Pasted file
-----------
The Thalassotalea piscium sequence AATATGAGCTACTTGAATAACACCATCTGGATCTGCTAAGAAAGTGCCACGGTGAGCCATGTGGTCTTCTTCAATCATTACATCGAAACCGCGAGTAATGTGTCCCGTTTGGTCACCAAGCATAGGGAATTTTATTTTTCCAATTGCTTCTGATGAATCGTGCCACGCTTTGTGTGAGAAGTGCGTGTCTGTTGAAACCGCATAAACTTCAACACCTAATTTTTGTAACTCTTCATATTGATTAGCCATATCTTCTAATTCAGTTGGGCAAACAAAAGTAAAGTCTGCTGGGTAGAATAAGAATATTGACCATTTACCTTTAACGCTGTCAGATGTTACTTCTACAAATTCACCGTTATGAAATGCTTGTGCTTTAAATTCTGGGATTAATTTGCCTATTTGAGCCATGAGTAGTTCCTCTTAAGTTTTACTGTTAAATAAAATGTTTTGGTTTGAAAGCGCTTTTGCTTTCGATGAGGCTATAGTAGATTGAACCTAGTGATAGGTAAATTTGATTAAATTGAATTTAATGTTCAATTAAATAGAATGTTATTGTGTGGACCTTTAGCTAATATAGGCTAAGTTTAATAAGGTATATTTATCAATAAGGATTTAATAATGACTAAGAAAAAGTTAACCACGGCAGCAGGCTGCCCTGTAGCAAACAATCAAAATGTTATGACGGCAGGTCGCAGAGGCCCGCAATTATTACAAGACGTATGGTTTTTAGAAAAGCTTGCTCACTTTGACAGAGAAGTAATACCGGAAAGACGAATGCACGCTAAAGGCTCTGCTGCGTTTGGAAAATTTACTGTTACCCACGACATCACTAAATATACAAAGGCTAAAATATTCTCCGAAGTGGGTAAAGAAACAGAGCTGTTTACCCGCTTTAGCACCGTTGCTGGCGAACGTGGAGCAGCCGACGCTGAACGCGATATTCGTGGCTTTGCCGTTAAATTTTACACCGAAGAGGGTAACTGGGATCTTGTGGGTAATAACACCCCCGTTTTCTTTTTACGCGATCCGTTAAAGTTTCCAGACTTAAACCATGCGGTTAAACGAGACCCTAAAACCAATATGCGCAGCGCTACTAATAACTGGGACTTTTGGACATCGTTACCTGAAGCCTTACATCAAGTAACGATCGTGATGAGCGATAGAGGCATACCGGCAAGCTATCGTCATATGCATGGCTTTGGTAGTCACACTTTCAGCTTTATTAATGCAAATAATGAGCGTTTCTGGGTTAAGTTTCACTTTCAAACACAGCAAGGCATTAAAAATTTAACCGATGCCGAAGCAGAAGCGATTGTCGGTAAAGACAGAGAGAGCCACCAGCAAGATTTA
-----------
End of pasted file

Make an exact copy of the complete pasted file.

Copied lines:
The Thalassotalea piscium sequence AATATGAGCTACTTGAATAACACCATCTGGATCTGCTAAGAAAGTGCCACGGTGAGCCATGTGGTCTTCTTCAATCATTACATCGAAACCGCGAGTAATGTGTCCCGTTTGGTCACCAAGCATAGGGAATTTTATTTTTCCAATTGCTTCTGATGAATCGTGCCACGCTTTGTGTGAGAAGTGCGTGTCTGTTGAAACCGCATAAACTTCAACACCTAATTTTTGTAACTCTTCATATTGATTAGCCATATCTTCTAATTCAGTTGGGCAAACAAAAGTAAAGTCTGCTGGGTAGAATAAGAATATTGACCATTTACCTTTAACGCTGTCAGATGTTACTTCTACAAATTCACCGTTATGAAATGCTTGTGCTTTAAATTCTGGGATTAATTTGCCTATTTGAGCCATGAGTAGTTCCTCTTAAGTTTTACTGTTAAATAAAATGTTTTGGTTTGAAAGCGCTTTTGCTTTCGATGAGGCTATAGTAGATTGAACCTAGTGATAGGTAAATTTGATTAAATTGAATTTAATGTTCAATTAAATAGAATGTTATTGTGTGGACCTTTAGCTAATATAGGCTAAGTTTAATAAGGTATATTTATCAATAAGGATTTAATAATGACTAAGAAAAAGTTAACCACGGCAGCAGGCTGCCCTGTAGCAAACAATCAAAATGTTATGACGGCAGGTCGCAGAGGCCCGCAATTATTACAAGACGTATGGTTTTTAGAAAAGCTTGCTCACTTTGACAGAGAAGTAATACCGGAAAGACGAATGCACGCTAAAGGCTCTGCTGCGTTTGGAAAATTTACTGTTACCCACGACATCACTAAATATACAAAGGCTAAAATATTCTCCGAAGTGGGTAAAGAAACAGAGCTGTTTACCCGCTTTAGCACCGTTGCTGGCGAACGTGGAGCAGCCGACGCTGAACGCGATATTCGTGGCTTTGCCGTTAAATTTTACACCGAAGAGGGTAACTGGGATCTTGTGGGTAATAACACCCCCGTTTTCTTTTTACGCGATCCGTTAAAGTTTCCAGACTTAAACCATGCGGTTAAACGAGACCCTAAAACCAATATGCGCAGCGCTACTAATAACTGGGACTTTTGGACATCGTTACCTGAAGCCTTACATCAAGTAACGATCGTGATGAGCGATAGAGGCATACCGGCAAGCTATCGTCATATGCATGGCTTTGGTAGTCACACTTTCAGCTTTATTAATGCAAATAATGAGCGTTTCTGGGTTAAGTTTCACTTTCAAACACAGCAAGGCATTAAAAATTTAACCGATGCCGAAGCAGAAGCGATTGTCGGTAAAGACAGAGAGAGCCACCAGCAAGATTTA